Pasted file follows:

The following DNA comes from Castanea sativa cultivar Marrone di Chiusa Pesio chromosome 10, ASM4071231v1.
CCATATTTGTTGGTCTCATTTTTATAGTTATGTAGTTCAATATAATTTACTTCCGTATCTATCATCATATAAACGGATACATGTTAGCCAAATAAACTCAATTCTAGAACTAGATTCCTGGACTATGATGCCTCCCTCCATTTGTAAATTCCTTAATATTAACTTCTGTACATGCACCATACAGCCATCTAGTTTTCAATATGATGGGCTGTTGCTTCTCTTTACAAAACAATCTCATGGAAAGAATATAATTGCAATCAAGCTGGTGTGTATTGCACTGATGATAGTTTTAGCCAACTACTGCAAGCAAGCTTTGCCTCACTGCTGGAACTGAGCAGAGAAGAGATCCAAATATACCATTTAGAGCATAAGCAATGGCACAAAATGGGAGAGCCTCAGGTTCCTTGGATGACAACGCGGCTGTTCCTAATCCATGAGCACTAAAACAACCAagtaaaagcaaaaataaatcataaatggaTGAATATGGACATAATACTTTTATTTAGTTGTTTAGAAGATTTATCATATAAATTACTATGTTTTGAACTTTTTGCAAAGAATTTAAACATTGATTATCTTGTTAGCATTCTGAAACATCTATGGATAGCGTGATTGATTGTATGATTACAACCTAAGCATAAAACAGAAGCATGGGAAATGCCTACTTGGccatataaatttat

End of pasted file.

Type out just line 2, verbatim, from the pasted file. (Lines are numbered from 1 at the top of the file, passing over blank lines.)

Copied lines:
CCATATTTGTTGGTCTCATTTTTATAGTTATGTAGTTCAATATAATTTACTTCCGTATCTATCATCATATAAACGGATACATGTTAGCCAAATAAACTCAATTCTAGAACTAGATTCCTGGACTATGATGCCTCCCTCCATTTGTAAATTCCTTAATATTAACTTCTGTACATGCACCATACAGCCATCTAGTTTTCAATATGATGGGCTGTTGCTTCTCTTTACAAAACAATCTCATGGAAAGAATATAATTGCAATCAAGCTGGTGTGTATTGCACTGATGATAGTTTTAGCCAACTACTGCAAGCAAGCTTTGCCTCACTGCTGGAACTGAGCAGAGAAGAGATCCAAATATACCATTTAGAGCATAAGCAATGGCACAAAATGGGAGAGCCTCAGGTTCCTTGGATGACAACGCGGCTGTTCCTAATCCATGAGCACTAAAACAACCAagtaaaagcaaaaataaatcataaatggaTGAATATGGACATAATACTTTTATTTAGTTGTTTAGAAGATTTATCATATAAATTACTATGTTTTGAACTTTTTGCAAAGAATTTAAACATTGATTATCTTGTTAGCATTCTGAAACATCTATGGATAGCGTGATTGATTGTATGATTACAACCTAAGCATAAAACAGAAGCATGGGAAATGCCTACTTGGccatataaatttat